# What we can learn from the data if PCA scree plot bins are almost the same?

• Suppose we have a data-set with 4 features.
• Suppose we calculate the PCA for this dataset and we plot the scree-plot:

What we can learn from the features? Can we say that they are not linearly correlated? Can we say something else? In short: what you can learn is that you data variability is distributed on multiple of the orthogonal dimensions and PCA can not reduce it further.

Longer: In an extreme scenario, imagine you have four features/dimensions which have variability distributed across all dimension. It is hard to think of a four dimension object but think you have a perfect cube (three dimension) which each edge get various multiple color (the fourth dimension). Here is a dedicated post on understanding geometrically four dimension object

Since all these dimensions are orthogonal (in this example the color is not but just imagine it meets the statistical assumption of the PCA) the PCA can not do much. (In fact PCA of a cube, is a cube and nothing less).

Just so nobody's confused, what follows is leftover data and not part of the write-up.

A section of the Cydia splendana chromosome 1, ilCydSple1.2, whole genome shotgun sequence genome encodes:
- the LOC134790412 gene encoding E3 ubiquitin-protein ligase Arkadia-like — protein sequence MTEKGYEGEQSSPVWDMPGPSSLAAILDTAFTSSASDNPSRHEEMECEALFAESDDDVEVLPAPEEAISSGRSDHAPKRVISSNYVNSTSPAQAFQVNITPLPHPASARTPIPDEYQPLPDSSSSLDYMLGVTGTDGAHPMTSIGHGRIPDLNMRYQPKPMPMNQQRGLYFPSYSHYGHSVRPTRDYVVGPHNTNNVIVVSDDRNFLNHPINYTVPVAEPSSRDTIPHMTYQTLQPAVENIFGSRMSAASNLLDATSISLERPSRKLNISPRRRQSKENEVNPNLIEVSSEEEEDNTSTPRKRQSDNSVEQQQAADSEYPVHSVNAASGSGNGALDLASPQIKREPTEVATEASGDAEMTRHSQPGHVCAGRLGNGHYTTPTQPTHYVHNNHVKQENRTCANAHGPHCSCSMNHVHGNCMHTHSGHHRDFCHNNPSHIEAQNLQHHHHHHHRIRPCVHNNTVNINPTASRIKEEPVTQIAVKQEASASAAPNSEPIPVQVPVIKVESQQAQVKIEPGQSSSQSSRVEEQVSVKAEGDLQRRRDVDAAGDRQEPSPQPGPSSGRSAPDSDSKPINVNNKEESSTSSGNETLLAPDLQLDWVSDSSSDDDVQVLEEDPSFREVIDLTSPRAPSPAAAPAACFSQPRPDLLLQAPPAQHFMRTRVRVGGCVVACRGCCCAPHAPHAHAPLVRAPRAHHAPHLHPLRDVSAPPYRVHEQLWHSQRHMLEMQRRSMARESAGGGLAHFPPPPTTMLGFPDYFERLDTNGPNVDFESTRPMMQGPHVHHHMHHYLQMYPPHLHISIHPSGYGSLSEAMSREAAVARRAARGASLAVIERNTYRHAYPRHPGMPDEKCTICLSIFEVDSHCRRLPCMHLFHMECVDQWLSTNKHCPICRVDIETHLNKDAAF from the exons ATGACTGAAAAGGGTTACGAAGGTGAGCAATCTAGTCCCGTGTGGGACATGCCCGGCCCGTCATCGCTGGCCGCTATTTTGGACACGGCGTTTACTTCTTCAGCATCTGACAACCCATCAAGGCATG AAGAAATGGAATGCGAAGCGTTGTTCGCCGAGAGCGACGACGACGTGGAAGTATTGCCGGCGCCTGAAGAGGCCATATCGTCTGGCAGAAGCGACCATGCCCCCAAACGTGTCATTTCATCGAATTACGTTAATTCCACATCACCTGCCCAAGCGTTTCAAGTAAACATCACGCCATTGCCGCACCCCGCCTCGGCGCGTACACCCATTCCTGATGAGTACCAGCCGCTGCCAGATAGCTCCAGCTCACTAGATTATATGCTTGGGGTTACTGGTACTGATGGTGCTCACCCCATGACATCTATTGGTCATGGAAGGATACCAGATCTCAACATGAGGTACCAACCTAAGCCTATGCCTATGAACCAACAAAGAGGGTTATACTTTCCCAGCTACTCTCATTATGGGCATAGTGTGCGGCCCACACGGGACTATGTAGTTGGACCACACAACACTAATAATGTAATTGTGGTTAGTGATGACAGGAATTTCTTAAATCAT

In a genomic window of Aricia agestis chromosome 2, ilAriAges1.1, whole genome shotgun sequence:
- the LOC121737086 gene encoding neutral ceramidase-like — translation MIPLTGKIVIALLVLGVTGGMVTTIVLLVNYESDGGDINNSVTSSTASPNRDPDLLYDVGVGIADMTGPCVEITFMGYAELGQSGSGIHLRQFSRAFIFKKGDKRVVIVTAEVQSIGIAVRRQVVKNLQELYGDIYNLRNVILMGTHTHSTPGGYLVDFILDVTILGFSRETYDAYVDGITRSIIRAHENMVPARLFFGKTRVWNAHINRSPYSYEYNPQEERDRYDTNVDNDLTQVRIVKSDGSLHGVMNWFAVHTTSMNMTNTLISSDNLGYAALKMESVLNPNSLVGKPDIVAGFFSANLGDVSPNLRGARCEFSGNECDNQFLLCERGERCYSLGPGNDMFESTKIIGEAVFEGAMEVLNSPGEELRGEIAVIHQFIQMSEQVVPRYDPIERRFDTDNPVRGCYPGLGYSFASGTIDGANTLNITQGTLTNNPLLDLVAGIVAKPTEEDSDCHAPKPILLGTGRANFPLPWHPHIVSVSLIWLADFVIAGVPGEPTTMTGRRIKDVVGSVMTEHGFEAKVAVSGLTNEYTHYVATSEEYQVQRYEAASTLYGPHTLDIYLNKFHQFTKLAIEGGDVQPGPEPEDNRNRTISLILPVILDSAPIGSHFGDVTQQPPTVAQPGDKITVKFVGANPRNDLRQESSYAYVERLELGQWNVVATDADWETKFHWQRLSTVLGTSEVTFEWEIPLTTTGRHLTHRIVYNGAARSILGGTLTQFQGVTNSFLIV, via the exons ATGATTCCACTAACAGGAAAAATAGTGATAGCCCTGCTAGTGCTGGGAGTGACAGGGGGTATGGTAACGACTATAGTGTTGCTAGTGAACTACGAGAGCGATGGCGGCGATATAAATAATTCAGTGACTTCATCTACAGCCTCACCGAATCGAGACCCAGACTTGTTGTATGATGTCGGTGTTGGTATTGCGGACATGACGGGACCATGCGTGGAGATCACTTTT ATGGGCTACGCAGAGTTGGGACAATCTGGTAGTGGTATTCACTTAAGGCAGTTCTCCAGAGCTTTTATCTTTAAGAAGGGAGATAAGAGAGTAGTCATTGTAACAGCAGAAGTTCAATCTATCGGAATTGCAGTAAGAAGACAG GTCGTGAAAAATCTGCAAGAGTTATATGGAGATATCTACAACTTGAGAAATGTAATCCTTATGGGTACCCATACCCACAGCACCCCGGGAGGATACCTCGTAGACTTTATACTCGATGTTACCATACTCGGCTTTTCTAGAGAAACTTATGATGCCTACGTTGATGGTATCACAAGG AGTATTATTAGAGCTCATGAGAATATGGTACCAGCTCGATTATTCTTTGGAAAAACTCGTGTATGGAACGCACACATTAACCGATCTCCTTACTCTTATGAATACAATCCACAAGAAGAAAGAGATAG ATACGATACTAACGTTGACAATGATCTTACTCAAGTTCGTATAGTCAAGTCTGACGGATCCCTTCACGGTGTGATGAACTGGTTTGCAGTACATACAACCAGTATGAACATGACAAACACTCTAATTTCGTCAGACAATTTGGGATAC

What you can do : explore some non-linear dimension reduction - Principle Components from PCA are orthogonal - perhaps if you choose a non-linear method, you find subset of dimensions which can carry the variability - but you won't get anything less than four - but more PCs. Still I doubt you can reduce that it.

PCA provides the eigenvalue corresponding to each feature. This value is used to decide the number of features to retain after dimensionality reduction.

The features/pc are sorted in descending order based on their eigenvalues and the top N features are preserved after the dimensionality reduction.

The plot above shows bar's with eigenvalue's of each principal component represented as pc after performing PCA on the dataset.